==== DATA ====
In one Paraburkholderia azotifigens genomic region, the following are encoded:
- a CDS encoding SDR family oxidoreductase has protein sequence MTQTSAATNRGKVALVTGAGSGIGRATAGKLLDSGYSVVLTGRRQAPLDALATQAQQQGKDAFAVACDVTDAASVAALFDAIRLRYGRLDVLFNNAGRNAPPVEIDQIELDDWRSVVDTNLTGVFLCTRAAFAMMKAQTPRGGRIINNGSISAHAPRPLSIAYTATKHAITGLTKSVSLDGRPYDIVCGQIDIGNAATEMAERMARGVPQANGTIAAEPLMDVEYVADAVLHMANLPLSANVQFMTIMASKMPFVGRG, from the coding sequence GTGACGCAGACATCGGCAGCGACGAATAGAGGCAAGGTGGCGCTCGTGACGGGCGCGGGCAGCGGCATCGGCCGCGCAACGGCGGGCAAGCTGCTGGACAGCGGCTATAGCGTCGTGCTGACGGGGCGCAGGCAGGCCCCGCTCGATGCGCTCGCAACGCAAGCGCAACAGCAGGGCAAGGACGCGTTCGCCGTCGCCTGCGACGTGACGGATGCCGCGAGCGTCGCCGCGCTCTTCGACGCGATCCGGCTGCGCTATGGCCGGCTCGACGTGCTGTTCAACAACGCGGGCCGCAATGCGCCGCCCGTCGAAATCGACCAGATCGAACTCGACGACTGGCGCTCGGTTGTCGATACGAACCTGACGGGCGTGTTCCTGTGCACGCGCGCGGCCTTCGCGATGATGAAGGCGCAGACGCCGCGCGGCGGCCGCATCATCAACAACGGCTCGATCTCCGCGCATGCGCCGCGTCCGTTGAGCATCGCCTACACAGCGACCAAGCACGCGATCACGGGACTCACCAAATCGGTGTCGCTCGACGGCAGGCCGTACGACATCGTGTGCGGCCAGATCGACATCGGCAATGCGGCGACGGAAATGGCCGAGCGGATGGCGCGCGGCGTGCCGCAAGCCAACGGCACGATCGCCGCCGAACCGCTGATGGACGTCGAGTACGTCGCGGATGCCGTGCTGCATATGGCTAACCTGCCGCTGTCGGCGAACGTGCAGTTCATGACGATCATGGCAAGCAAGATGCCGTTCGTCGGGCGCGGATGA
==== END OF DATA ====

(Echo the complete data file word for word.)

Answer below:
In one Paraburkholderia azotifigens genomic region, the following are encoded:
- a CDS encoding SDR family oxidoreductase has protein sequence MTQTSAATNRGKVALVTGAGSGIGRATAGKLLDSGYSVVLTGRRQAPLDALATQAQQQGKDAFAVACDVTDAASVAALFDAIRLRYGRLDVLFNNAGRNAPPVEIDQIELDDWRSVVDTNLTGVFLCTRAAFAMMKAQTPRGGRIINNGSISAHAPRPLSIAYTATKHAITGLTKSVSLDGRPYDIVCGQIDIGNAATEMAERMARGVPQANGTIAAEPLMDVEYVADAVLHMANLPLSANVQFMTIMASKMPFVGRG, from the coding sequence GTGACGCAGACATCGGCAGCGACGAATAGAGGCAAGGTGGCGCTCGTGACGGGCGCGGGCAGCGGCATCGGCCGCGCAACGGCGGGCAAGCTGCTGGACAGCGGCTATAGCGTCGTGCTGACGGGGCGCAGGCAGGCCCCGCTCGATGCGCTCGCAACGCAAGCGCAACAGCAGGGCAAGGACGCGTTCGCCGTCGCCTGCGACGTGACGGATGCCGCGAGCGTCGCCGCGCTCTTCGACGCGATCCGGCTGCGCTATGGCCGGCTCGACGTGCTGTTCAACAACGCGGGCCGCAATGCGCCGCCCGTCGAAATCGACCAGATCGAACTCGACGACTGGCGCTCGGTTGTCGATACGAACCTGACGGGCGTGTTCCTGTGCACGCGCGCGGCCTTCGCGATGATGAAGGCGCAGACGCCGCGCGGCGGCCGCATCATCAACAACGGCTCGATCTCCGCGCATGCGCCGCGTCCGTTGAGCATCGCCTACACAGCGACCAAGCACGCGATCACGGGACTCACCAAATCGGTGTCGCTCGACGGCAGGCCGTACGACATCGTGTGCGGCCAGATCGACATCGGCAATGCGGCGACGGAAATGGCCGAGCGGATGGCGCGCGGCGTGCCGCAAGCCAACGGCACGATCGCCGCCGAACCGCTGATGGACGTCGAGTACGTCGCGGATGCCGTGCTGCATATGGCTAACCTGCCGCTGTCGGCGAACGTGCAGTTCATGACGATCATGGCAAGCAAGATGCCGTTCGTCGGGCGCGGATGA